Fibromyalgia (FM) is a chronic widespread pain disorder often seen In primary care practices. Advances in the understanding of FM pathophysiology and clinical presentation have improved the recognition and diagnosis of FM in clinical practice. Fibromyalgia is a clinical diagnosis based on signs...

  • Milnacipran: A serotonin and norepinephrine reuptake inhibitor for the management of fibromyalgia syndrome. Cios, Deborah A.; Kim, Julie E. // Formulary;Jul2009, Vol. 44 Issue 7, p197 

    Fibromyalgia syndrome (FMS) is a condition classified by widespread chronic pain and is associated with fatigue, morning stiffness, and disordered sleep. Milnaipran is a serotonin and norepinephrine reuptake inhibitor (SNRI) that was recently approved by FDA for the management of FMS. In...

  • Autonomic symptoms in idiopathic REM behavior disorder: a multicentre case-control study. Ferini-Strambi, Luigi; Oertel, Wolfgang; Dauvilliers, Yves; Postuma, Ronald; Marelli, Sara; Iranzo, Alex; Arnulf, Isabelle; Birgit, Högl; Manni, Raffaele; Miyamoto, Tomoyuki; Fantini, Maria-Livia; Puligheddu, Monica; Jennum, Poul; Sonka, Karel; Santamaria, Joan; Zucconi, Marco; Rancoita, Paola; Leu-Semenescu, Smeranda; Frauscher, Birgit; Terzaghi, Michele // Journal of Neurology;Jun2014, Vol. 261 Issue 6, p1112 

    Patients with idiopathic REM sleep behavior disorder (iRBD) are at very high risk of developing neurodegenerative synucleinopathies, which are disorders with prominent autonomic dysfunction. Several studies have documented autonomic dysfunction in iRBD, but large-scale assessment of autonomic...

  • Fibromyalgia: evolving concepts over the past 2 decades. Fitzcharles, Mary-Ann; Ste-Marie, Peter A.; Pereira, John X. // CMAJ: Canadian Medical Association Journal;9/17/2013, Vol. 185 Issue 13, pE645 

    The article discusses developments related to the diagnosis and management of fibromyalgia. Symptoms of fibromyalgia include chronic widespread pain, fatigue, nonrestorative sleep and cognitive dysfunction. In diagnosing the condition, physicians are advised to perform a comprehensive clinical...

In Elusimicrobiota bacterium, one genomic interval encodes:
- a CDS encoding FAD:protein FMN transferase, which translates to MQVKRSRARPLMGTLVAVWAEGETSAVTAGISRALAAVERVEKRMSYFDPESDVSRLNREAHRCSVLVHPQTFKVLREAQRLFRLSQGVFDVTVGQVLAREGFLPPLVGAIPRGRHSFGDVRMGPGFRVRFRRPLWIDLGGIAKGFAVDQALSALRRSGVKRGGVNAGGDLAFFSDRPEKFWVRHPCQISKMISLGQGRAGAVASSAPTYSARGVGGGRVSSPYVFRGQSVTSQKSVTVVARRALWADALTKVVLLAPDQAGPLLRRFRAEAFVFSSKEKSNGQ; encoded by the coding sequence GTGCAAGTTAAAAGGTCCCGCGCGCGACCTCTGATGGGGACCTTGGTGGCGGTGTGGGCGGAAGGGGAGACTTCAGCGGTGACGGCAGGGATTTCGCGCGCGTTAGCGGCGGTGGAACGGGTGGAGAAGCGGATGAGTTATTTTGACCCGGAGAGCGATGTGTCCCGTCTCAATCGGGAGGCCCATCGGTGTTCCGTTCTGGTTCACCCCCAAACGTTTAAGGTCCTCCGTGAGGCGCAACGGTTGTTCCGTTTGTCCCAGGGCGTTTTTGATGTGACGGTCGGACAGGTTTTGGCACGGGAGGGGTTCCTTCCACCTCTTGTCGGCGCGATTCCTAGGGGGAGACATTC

• Timing of progesterone and allopregnanolone effects in a serial forced swim test. Contreras, Carlos M.; Francisco Rodríguez-Landa, Juan; Bernal-Morales, Blandina; Gutiérrez-García, Ana G.; Saavedra, Margarita // Salud Mental;jul2011, Vol. 34 Issue 4, p309 

    The forced swim test (FST) is commonly employed to test the potency of drugs to reduce immobility as an indicator of anti-despair. Certainly, antidepressant drugs reduce the total time of immobility and enlarge the latency to the first immobility period. FST is preceded by the open field test...

  • Parkinson's disease: top 10 causes of sudden deterioration. Magennis, Brian; Corry, Margarita // British Journal of Neuroscience Nursing;Oct/Nov2013, Vol. 9 Issue 5, p234 

    Sudden deterioration in Parkinson's disease is frequently encountered in clinical practice. It usually occurs over several days or weeks, and the cause is most likely related to a symptom rather than progression of the condition. It is important that the cause of the deterioration is treated and...


Read the Article


Sorry, but this item is not currently available from your library.

Try another library?
Sign out of this library

Other Topics